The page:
Roe v. Wade is 40 years old. There are new polls showing that more Americans than ever support Roe v. Wade and think abortion should be legal all or most of the time. One suspects recent wingnut overreach has opened a few eyes.
Although originally a right-wing argument, in recent years I have heard noise from the left about how Roe v. Wade just woke up a backlash, and it would have been better in the long run to let the states come around to making abortion legal, one by one. I say that’s hooey, for reasons well articulated by Mistermix. But I want to articulate some of my own reasons, also.
I am old enough to remember the years just before Roe v. Wade. The notion that people were reasonably and rationally coming around to an enlightened view of abortion before Roe v. Wade stirred the pot is utter nonsense. I was a senior at the Journalism School at the University of Missouri when Roe was decided, and I well remember that long before Roe the Missouri legislature was consumed by the abortion fight. (And, I assure you, liberals were not winning.) For a time after Roe, one could feel the relief coming from Jefferson City that the issue had been taken out of their hands. The legislature could turn to more important issues, like bans on Woodstock-style outdoor rock concerts (seriously).
There’s a video of Andrew Sullivan saying, in effect, women should have just stuck with their coat hangers, because Roe was terrible for politics —
I think it was a horrible decision. I think it ruined a lot of our politics in a lot of areas subsequently, and itâ€™s been a bane of the culture wars. And insofar as it tempted evangelicals to come flooding into political life, I think itâ€™s the worst decision ever made by the Supreme Court.
— as if politics had been perfectly sane before Roe; as if the nation hadn’t already torn itself up over Brown v. Board of Education — we’re still feeling the effects of Little Rock, 1957, I tell you — and as if evangelicals already weren’t up in arms over the “school prayer” decisions and the Equal Rights Amendment.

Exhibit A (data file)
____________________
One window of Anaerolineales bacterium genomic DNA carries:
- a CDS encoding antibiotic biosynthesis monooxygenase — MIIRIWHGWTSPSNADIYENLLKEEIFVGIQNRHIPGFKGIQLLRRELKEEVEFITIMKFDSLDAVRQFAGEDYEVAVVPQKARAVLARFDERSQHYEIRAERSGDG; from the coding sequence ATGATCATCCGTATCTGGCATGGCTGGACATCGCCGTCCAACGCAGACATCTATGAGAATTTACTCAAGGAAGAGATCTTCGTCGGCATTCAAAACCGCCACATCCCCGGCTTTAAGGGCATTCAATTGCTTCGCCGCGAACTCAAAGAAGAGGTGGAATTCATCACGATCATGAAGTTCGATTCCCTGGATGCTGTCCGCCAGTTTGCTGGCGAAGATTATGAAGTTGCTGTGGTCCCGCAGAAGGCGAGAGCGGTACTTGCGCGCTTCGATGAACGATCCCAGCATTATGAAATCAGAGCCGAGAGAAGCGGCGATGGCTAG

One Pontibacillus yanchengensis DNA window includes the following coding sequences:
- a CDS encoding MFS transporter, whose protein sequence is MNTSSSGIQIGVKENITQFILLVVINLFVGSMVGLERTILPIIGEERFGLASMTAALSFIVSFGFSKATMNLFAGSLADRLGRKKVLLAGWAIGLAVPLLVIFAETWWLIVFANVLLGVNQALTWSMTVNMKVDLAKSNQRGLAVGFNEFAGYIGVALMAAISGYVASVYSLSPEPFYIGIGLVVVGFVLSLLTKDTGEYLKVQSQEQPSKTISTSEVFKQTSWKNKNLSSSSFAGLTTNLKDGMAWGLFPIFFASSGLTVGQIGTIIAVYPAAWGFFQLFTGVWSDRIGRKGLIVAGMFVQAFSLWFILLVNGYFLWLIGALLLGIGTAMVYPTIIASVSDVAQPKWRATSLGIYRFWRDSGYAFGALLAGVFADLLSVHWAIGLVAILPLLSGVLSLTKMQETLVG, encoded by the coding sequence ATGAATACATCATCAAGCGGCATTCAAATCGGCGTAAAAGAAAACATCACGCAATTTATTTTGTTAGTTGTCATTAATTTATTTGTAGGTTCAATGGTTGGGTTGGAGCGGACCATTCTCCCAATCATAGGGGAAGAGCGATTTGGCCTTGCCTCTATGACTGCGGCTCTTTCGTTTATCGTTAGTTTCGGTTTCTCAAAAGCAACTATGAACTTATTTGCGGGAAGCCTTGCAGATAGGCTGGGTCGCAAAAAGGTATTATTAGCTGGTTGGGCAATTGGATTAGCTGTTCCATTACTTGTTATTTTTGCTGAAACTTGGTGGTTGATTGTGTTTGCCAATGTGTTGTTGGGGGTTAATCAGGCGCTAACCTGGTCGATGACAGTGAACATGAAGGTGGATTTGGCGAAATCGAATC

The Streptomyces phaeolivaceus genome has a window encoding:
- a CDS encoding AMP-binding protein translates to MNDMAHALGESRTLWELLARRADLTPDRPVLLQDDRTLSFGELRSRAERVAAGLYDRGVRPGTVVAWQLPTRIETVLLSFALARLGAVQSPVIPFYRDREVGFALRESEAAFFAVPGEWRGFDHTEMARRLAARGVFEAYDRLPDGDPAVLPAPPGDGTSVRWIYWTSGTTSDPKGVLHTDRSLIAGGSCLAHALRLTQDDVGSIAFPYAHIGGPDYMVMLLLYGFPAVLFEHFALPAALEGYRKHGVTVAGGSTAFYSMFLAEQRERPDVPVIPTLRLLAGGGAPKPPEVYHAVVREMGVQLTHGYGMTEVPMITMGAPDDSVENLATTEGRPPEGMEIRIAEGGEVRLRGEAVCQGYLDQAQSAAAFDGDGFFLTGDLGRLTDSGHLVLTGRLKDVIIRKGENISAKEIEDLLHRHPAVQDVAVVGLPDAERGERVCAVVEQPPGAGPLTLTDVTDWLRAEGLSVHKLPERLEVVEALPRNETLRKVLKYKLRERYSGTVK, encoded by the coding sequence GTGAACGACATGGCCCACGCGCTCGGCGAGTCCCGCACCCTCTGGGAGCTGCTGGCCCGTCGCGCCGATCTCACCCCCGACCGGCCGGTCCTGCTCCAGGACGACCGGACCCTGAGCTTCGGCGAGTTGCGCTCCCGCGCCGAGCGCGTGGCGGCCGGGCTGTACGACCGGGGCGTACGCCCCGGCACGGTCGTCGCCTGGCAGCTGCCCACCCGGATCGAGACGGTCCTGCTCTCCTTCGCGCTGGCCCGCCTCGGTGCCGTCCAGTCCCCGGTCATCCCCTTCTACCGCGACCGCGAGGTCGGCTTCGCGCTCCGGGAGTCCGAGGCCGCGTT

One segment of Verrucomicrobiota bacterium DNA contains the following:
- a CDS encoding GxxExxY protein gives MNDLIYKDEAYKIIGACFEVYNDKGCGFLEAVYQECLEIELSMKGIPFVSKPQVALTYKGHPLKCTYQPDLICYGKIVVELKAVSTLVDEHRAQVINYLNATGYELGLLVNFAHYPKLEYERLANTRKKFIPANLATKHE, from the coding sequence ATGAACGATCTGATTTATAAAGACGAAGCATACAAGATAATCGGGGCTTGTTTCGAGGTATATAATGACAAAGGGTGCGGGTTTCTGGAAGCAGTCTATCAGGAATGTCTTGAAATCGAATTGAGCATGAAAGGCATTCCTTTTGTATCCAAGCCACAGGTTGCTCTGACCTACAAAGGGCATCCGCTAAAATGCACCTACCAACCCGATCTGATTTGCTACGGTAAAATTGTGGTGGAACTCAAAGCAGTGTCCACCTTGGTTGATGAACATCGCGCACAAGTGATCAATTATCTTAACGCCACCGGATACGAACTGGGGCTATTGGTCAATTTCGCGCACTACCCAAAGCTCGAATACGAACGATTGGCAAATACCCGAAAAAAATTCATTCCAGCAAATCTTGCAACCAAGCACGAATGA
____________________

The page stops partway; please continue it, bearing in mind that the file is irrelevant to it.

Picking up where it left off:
What happened, as I see it, is that by 1973 the Right knew it had lost on desegregation and school prayer, but the double whammy of the ERA and Roe gave the same old crew new purpose. And yes, Roe drew in some evangelicals who may have been less active before, but abortion was just a culmination of old grievances — many challenges to white supremacy; the sexual revolution and the Pill; the 1960s counterculture; the “Is God Dead?” cover of Time magazine (1966); the school prayer issue; women’s liberation.
It was basically the same crew fighting all those fights — some additions and subtractions along the way, of course, but the organization supporting each backlash grew from the previous one. You can draw a straight line tracking right-wing backlashes from Brown to Roe to today.
How? For one thing, after Brown, conservative white parents — mostly in the South, but not exclusively — pulled their kids out of school and established new private “Christian” schools, which in the South were nearly all evangelical. Before Brown (1954), most conservatives had no issues with public education. After Brown, suddenly public education was substandard, so kids needed to be in private schools. Or, better yet, home schooled. The school prayer decisions followed shortly after Brown and fired up the Christian Right even more.
So, largely because of Brown and other Supreme Court decisions, evangelicals had organized against public education long before they organized against Roe. Perhaps the impact of that wasn’t felt as much outside of the Bible Belt as it was within, but I assure you, within the Bible Belt the evangelicals were armed for a political fight long before Roe.
Is Andy going to argue that we should have allowed the states to desegregate whenever they felt like it? A lot of them would still be segregated, I bet.
This “we should do this gradually” argument could be made at many points of American history. People still argue that the Civil War didn’t need to be fought because slavery would have ended eventually, anyway. Perhaps, but not for a couple more generations, at least. And, anyway, the South started the war, which to me makes that argument rather moot.
What about the American Revolution? Britain probably would have given the 13 colonies more autonomy eventually. Look what happened with Canada! That seemed to work out OK. Andy’s argument could apply to the Revolution as well.
Sometimes ignorance needs an intervention. You can’t force people to stop being ignorant, but you can step in and rescue the victims of ignorance, and usually that’s the right thing to do. Don’t penalize the victims because ignorant people organize and fight back and are nastier than a nest of drunken rabid wolverines. Keep fighting.